So the UK has voted to leave the EU* and will now have to negotiate what a ‘Brexit’ will look like. That’s a daunting task (in domestic, European, and international terms) and one which is going to consume a considerable amount of resources (Bastiat would point out this is no free lunch and all the work involved is self-imposed, rather than specifically being for the enhancement of the country – so a lot of work just to keep things consistent). However, as a ‘Leaver’, I think there are some fundamental points that need to be outlined.
One of the staggering features of the campaign was the extremely isolated view portrayed by the Remain campaign. Europe, apparently, is the centre of the universe and not being ‘in’ is the equivalent to economic death. The ‘free movement of people’ means European Union people and nobody else. An isolationist bloc, which ignores so much of the rest of the world (and often imposes trade and economic policies which are designed to hinder other areas), is apparently ‘free trade’ and ‘free movement’ and plenty of good people got wrapped up in that.
What’s worse, Remain supporters often portrayed anyone who isn’t ‘pro-Europe’ as being a xenophobic, economically illiterate, ‘Little Englander’. The fact that an isolationist view was being taken by Remain (isolated within the EU) wasn’t even seen as ironic (in fact, any such suggestion incurred yet more wroth at the ignorance of Leavers). The world outside of Europe was ignored, in terms of how Britain would be involved in it, beyond a few statements from the US, a few other ‘world leaders’, and so forth about how remaining was ‘important’.
The sheer negativity, on both sides, was impressive. Oddly, subjective assessments were presented as definitive arguments. Lots of economists didn’t believe ‘Brexit’ would be good for the economy. The long-term economic consequences of leaving were discounted in favour of immediate impact (a what is seen, versus what can be foreseen problem). Endless unpleasantness, name-calling, and so forth came out of the Remain camp (which is a great way to alienate people who are, otherwise, willing to listen). While the Leave camp was focused on how bad the EU was, it often seemed as if the Remain camp was focused on how bad the Leave camp was. Thus, the debate had a nastiness to it that didn’t leave me, at least, with any sense of positivity.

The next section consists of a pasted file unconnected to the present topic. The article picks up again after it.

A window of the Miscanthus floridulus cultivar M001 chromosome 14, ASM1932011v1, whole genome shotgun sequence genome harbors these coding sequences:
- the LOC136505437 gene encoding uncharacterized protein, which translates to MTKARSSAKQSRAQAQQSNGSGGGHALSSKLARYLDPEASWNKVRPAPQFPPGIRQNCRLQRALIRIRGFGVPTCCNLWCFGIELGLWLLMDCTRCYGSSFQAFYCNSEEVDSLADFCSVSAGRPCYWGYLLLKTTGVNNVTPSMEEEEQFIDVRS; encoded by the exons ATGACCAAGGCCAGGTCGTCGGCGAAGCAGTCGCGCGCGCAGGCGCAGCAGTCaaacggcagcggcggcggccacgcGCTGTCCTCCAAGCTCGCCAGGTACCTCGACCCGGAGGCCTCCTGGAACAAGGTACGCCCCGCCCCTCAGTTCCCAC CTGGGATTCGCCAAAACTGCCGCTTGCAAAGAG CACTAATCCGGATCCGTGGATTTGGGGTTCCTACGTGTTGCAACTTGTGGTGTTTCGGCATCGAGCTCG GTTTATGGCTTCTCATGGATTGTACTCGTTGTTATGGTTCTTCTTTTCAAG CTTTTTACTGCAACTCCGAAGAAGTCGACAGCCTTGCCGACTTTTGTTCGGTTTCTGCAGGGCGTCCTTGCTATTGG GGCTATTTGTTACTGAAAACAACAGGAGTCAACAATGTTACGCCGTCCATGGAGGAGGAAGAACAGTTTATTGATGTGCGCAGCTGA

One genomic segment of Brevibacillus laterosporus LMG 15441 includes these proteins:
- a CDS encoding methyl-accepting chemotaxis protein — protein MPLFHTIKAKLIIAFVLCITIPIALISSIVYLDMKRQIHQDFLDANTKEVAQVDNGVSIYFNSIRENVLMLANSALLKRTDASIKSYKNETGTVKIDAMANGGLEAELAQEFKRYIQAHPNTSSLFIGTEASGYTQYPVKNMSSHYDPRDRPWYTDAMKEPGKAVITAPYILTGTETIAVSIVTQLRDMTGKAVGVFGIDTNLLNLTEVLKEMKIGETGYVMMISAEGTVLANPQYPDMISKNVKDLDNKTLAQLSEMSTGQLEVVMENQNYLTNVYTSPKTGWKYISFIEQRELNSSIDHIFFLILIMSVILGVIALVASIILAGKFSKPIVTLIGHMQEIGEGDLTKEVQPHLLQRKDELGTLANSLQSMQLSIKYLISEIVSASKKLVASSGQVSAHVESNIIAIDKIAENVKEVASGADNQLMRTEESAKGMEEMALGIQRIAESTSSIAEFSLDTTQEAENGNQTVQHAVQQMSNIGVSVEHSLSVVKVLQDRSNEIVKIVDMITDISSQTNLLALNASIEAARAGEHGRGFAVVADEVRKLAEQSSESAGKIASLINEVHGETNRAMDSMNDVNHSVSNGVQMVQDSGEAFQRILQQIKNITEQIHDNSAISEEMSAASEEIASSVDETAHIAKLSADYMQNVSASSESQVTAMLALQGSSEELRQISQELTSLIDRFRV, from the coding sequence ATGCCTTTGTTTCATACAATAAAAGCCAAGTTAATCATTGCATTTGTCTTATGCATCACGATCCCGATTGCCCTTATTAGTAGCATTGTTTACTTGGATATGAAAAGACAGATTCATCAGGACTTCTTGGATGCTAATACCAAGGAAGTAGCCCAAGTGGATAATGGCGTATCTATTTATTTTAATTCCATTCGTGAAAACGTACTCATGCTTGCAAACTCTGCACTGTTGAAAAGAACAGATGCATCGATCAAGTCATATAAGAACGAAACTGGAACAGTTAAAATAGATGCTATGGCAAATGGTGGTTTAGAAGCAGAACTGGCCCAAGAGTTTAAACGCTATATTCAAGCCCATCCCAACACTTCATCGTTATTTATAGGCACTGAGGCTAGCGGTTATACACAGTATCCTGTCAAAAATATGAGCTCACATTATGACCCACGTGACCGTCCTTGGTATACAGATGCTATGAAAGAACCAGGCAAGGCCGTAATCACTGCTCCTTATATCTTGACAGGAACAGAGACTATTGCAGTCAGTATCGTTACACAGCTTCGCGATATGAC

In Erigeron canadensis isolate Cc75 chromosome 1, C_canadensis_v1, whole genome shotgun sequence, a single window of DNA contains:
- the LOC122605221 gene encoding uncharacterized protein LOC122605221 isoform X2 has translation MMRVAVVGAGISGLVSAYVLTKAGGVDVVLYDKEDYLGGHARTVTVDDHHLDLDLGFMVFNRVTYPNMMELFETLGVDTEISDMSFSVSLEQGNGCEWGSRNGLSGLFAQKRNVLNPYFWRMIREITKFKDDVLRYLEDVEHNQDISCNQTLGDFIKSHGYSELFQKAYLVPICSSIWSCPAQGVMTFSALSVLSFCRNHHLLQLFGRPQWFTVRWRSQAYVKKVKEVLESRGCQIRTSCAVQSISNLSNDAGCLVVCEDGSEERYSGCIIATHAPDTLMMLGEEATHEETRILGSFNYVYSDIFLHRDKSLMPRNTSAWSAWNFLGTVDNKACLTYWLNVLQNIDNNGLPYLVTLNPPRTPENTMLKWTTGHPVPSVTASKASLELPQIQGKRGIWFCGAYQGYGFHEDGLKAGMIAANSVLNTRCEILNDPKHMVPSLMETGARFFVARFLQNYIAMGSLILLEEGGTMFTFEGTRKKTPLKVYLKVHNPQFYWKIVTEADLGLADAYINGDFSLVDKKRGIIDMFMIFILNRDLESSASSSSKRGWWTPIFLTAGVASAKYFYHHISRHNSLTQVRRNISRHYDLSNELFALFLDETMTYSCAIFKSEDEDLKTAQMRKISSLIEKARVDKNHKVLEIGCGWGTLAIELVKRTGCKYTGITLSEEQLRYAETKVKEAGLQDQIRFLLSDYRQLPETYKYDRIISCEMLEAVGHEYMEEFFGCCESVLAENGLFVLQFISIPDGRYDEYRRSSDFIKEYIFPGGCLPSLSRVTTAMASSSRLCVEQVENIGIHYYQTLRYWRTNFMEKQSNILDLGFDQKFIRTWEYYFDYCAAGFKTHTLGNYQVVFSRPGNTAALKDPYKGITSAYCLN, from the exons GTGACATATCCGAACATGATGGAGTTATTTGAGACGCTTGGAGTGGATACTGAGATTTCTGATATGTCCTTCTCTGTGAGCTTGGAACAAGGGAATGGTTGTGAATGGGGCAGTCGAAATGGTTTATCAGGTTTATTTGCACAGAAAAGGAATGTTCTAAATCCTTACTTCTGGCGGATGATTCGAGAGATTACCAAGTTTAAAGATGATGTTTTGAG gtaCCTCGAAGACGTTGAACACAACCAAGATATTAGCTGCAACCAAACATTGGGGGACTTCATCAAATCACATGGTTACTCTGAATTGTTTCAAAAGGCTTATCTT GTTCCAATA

To the ‘Remainers’
When I was a young man I read a copy of ‘After the Common Market’ (written by an ex-chairman of the Board of Trade, who was old Labour). The book looked at the negatives of the EEC and the likely problems it would mean for Britain (as it said, a small free trading nation). The arguments then are very similar now. Yes, Europe will continue to make up an important trading partner, but it will no longer be something which is going towards ever closer social and economic ‘integration’. Britain will be free to trade with whoever it wishes, to set standards of its own again (and see if anyone wants to follow them), and to be, simply put, British again. It has more in common with Canada, Australia, and New Zealand than it does with France, Germany, and Spain. That doesn’t mean it should return to isolationism, but it can move forward now as a free state (free to choose, on its own, what it does and with whom). At this rate, they might even get me back at some point.
* I should note, as a dual national of the UK and NZ, and having been resident in the UK in the past 15 years, I was eligible to vote and did (voted Leave).